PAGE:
The Concerned Citizen’s Guide to your Rights during the Stay-At-Home Order in Virginia.
Effective immediately on March 30, 2020, Governor Ralph Northam of Virginia has issued an Order directing all people in Virginia to stay at home, except for essential business. The text of this order is here: https://www.governor.virginia.gov/media/governorvirginiagov/executive-actions/EO-55-Temporary-Stay-at-Home-Order-Due-to-Novel-Coronavirus-(COVID-19).pdf
This guide is intended to help you understand some aspects of this situation and how it affects you, your family and your rights. Please remember that every situation is unique, and the best advice comes when your trusted attorney is fully informed and able to advise you about your specific circumstances.
Order 55 expands the restrictions in the previous order issued by the governor which limited business operations in Virginia. The previous order limiting business in the Commonwealth is here:
Violation of Paragraphs 2, 3, 4 and 5 of Order 55 is a Class 1 misdemeanor, under Virginia Code Section 44-146.17. The most significant section that will apply to most people is the ban on gatherings of ten or more people under paragraph 2. It is not a violation to be in public by yourself or in a small group, at least for now.
What is a Class 1 Misdemeanor?
A misdemeanor is a criminal charge. Class 1 misdemeanors are the most serious misdemeanors in Virginia. A Class 1 misdemeanor is punishable by up to 12 months in jail, a fine of up to $2,500, or a combination of both. Examples of other Class 1 misdemeanors are assault, petit larceny (theft), DUI/DWI, and violation of a protective order.
What Happens if I get Convicted of a Class 1 Misdemeanor?
If a person is convicted, a Class 1 misdemeanor becomes part of their permanent criminal record. It is public, and can show up on background checks for employment and immigration purposes.
This kind of charge has not been commonly used in Virginia history, but these are unprecedented times. Being charged and convicted of violating the stay at home order could have significant consequences. In addition to whatever punishment is imposed, a conviction could send a harmful signal on a background check that will be hard to explain or overcome. The stakes are very high for people who are trying to hold onto small pieces of a normal existence.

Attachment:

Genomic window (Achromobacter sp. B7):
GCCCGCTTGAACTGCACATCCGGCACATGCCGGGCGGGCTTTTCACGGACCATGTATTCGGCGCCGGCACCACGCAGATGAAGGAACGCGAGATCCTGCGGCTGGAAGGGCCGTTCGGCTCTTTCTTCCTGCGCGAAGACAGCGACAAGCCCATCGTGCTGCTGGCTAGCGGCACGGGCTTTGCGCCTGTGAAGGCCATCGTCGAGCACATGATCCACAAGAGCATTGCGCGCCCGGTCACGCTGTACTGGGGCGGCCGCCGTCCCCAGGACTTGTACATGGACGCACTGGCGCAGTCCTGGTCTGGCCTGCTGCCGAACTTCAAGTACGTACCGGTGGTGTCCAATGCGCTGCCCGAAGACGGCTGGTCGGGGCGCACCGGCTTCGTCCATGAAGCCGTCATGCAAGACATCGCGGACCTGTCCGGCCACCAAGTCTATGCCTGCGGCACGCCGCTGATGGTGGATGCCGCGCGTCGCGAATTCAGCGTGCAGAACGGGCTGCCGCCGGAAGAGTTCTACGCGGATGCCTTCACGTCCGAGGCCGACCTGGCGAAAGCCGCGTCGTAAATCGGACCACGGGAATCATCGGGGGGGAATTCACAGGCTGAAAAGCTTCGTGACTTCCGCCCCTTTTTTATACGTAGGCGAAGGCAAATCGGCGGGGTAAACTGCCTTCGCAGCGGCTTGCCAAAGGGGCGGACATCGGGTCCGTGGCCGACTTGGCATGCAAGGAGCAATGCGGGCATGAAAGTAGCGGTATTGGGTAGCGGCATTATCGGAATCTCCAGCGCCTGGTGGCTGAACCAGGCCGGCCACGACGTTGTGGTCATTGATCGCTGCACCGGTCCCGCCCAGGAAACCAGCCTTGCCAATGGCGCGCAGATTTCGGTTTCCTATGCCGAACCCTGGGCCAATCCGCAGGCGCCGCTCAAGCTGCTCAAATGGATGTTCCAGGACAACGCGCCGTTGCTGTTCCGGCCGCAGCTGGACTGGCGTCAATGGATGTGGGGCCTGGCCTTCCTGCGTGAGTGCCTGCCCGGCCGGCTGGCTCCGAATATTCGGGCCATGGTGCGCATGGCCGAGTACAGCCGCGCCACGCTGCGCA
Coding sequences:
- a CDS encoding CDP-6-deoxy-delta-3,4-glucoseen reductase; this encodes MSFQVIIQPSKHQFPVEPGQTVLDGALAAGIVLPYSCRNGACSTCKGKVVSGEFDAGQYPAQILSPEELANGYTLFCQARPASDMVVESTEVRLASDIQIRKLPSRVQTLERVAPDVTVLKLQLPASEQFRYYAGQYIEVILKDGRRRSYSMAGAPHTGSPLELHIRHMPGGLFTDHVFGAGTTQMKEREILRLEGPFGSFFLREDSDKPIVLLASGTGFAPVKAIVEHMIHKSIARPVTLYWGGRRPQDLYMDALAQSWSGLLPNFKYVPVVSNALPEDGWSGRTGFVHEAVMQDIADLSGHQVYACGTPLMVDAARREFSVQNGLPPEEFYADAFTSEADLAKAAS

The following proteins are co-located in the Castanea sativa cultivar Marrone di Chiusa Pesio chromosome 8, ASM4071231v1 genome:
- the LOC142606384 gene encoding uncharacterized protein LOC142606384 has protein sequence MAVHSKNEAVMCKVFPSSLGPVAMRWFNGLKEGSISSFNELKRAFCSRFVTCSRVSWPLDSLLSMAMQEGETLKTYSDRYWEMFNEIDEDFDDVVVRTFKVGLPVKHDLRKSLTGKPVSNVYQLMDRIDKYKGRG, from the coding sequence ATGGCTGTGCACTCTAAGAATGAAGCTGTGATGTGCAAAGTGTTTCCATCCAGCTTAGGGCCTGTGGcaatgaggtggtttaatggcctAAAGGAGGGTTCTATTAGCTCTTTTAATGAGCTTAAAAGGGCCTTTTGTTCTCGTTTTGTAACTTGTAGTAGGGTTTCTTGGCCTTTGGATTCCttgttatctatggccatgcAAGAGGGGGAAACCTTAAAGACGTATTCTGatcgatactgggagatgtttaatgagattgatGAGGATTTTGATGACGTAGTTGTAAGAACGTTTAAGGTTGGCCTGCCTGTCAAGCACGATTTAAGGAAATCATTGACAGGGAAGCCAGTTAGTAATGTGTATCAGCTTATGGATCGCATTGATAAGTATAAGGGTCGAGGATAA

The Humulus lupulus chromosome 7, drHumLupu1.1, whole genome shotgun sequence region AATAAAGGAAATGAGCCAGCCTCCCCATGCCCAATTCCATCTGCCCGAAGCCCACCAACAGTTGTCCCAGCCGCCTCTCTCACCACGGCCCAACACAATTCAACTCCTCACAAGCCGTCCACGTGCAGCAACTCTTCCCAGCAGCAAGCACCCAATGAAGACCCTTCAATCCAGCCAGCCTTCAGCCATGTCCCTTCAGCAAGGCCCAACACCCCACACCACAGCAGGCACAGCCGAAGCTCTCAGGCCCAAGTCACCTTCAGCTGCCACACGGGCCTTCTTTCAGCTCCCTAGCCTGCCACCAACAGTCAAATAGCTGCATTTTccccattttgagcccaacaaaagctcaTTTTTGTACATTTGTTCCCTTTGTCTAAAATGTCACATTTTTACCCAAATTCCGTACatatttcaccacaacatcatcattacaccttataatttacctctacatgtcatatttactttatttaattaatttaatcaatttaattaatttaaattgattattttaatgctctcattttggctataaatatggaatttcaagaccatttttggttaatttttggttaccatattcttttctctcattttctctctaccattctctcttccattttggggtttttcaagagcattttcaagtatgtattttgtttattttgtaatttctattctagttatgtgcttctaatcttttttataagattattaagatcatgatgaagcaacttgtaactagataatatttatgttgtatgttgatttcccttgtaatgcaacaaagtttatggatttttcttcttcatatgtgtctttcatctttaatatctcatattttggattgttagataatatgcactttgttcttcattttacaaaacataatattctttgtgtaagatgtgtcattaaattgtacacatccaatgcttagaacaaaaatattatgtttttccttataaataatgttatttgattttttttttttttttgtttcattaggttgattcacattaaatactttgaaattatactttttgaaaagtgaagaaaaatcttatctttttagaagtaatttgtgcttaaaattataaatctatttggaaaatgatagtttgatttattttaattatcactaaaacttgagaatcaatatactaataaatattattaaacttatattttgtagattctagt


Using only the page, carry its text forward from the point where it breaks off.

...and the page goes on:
Does the governor have the authority to do this?
A governor’s authority is different from the President’s or other local leaders. States, acting through governors, have broader powers over citizens than the Federal government theoretically does. While a state cannot enforce unconstitutional laws, practically speaking, a constitutional challenge to the governor’s emergency declaration would be long, expensive, and certainly could be considered an uphill battle.
What kinds of restrictions are we facing?:
You are supposed to stay at home except to do the following:
- Obtaining food, beverages, goods, or services still allowed to remain open from the previous order,
- Seeking medical attention, essential social services, governmental services, assistance from law enforcement ,or emergency services;
- Taking care of other individuals, animals, or visiting the home of a family member;
- Traveling required by court order or to facilitate child custody, visitation, or child care;
- Engaging in outdoor activity, including exercise, provided individuals comply with social distancing requirements (6 feet or more away);
- Traveling to and from one’s residence, place of worship, or work,
- Traveling to and from an educational institution;
- Volunteering with organizations that provide charitable or social services; and
- Leaving one’s residence due to a reasonable fear for health or safety, at the direction of law enforcement, or at the direction of another government agency.